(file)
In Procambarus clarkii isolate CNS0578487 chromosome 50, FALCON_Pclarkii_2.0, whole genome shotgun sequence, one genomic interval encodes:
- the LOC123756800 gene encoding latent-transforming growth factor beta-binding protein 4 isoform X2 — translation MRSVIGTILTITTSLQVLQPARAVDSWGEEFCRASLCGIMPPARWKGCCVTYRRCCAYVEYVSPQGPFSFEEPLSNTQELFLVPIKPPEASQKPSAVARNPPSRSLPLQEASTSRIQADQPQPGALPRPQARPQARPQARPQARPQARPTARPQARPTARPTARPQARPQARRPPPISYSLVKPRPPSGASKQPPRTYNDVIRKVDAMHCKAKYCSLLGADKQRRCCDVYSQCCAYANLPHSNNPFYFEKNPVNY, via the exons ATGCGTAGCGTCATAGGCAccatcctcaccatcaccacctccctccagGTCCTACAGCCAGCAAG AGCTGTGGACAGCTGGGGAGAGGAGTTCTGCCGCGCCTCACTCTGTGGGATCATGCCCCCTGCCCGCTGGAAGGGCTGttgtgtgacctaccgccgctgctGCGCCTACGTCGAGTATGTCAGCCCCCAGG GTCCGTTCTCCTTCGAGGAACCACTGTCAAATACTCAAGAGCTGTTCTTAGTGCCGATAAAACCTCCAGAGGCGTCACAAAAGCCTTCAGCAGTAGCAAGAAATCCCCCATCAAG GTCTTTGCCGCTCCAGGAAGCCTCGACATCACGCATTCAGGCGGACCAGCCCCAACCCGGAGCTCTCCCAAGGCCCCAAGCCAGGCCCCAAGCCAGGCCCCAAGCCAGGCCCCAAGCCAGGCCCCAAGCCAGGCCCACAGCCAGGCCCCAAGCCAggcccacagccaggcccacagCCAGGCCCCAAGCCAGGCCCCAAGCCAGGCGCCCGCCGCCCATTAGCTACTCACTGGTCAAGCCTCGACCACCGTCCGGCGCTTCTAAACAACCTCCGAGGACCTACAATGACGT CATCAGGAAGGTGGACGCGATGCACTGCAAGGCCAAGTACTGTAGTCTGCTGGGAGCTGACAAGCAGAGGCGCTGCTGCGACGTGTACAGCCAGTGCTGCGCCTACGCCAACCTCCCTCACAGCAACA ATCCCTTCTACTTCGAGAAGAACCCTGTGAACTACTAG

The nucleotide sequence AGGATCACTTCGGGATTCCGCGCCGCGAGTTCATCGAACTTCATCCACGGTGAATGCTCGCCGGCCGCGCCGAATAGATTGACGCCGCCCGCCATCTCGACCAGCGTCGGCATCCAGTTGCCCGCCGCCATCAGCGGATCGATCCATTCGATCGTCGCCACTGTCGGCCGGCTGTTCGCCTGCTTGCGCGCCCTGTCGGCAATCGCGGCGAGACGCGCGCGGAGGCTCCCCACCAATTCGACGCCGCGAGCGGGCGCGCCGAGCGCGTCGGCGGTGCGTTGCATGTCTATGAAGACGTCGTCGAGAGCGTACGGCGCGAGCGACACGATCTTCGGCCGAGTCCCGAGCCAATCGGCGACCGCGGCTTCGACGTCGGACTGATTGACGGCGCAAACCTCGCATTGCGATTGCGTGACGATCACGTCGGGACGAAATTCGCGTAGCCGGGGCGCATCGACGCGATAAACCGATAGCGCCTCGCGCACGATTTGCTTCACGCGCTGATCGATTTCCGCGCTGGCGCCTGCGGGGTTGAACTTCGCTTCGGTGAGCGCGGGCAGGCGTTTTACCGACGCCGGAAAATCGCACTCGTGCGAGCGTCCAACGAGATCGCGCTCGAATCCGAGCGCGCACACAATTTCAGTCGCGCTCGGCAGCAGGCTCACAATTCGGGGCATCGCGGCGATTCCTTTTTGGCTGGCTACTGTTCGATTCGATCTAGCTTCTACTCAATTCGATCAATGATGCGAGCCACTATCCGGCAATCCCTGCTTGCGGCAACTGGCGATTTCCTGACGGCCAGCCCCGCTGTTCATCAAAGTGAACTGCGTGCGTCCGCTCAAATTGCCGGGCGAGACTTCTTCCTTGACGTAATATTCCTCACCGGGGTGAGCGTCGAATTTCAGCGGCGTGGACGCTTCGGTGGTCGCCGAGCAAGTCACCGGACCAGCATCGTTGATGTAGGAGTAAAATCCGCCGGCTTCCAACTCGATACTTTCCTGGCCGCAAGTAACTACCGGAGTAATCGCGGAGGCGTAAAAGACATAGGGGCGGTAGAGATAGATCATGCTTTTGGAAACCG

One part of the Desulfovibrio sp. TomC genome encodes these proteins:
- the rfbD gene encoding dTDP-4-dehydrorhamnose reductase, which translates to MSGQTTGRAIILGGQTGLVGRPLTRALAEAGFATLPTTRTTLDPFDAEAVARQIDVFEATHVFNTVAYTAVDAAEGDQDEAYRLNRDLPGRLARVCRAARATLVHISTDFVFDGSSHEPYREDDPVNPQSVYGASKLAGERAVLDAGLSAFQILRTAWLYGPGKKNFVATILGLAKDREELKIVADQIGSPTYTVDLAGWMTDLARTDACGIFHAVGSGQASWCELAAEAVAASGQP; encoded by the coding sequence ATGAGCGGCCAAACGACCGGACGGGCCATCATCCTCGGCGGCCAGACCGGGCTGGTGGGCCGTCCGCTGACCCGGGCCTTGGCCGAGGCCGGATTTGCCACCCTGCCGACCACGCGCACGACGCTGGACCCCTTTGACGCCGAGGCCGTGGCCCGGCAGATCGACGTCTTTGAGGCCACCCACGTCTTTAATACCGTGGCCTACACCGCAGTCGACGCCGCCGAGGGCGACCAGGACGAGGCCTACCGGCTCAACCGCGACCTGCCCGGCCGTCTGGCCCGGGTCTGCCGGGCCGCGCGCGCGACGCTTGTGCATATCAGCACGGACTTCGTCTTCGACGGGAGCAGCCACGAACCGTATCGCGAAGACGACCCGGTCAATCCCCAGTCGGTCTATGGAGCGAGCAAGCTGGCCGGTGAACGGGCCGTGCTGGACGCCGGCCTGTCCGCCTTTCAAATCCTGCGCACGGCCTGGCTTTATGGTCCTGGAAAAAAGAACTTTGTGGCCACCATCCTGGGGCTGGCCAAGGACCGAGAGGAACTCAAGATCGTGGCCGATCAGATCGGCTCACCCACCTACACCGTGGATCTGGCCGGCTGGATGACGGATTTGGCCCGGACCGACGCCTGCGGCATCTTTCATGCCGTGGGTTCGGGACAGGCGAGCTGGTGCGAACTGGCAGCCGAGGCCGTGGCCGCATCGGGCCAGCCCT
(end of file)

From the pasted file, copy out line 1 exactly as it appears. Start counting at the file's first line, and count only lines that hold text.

In Procambarus clarkii isolate CNS0578487 chromosome 50, FALCON_Pclarkii_2.0, whole genome shotgun sequence, one genomic interval encodes: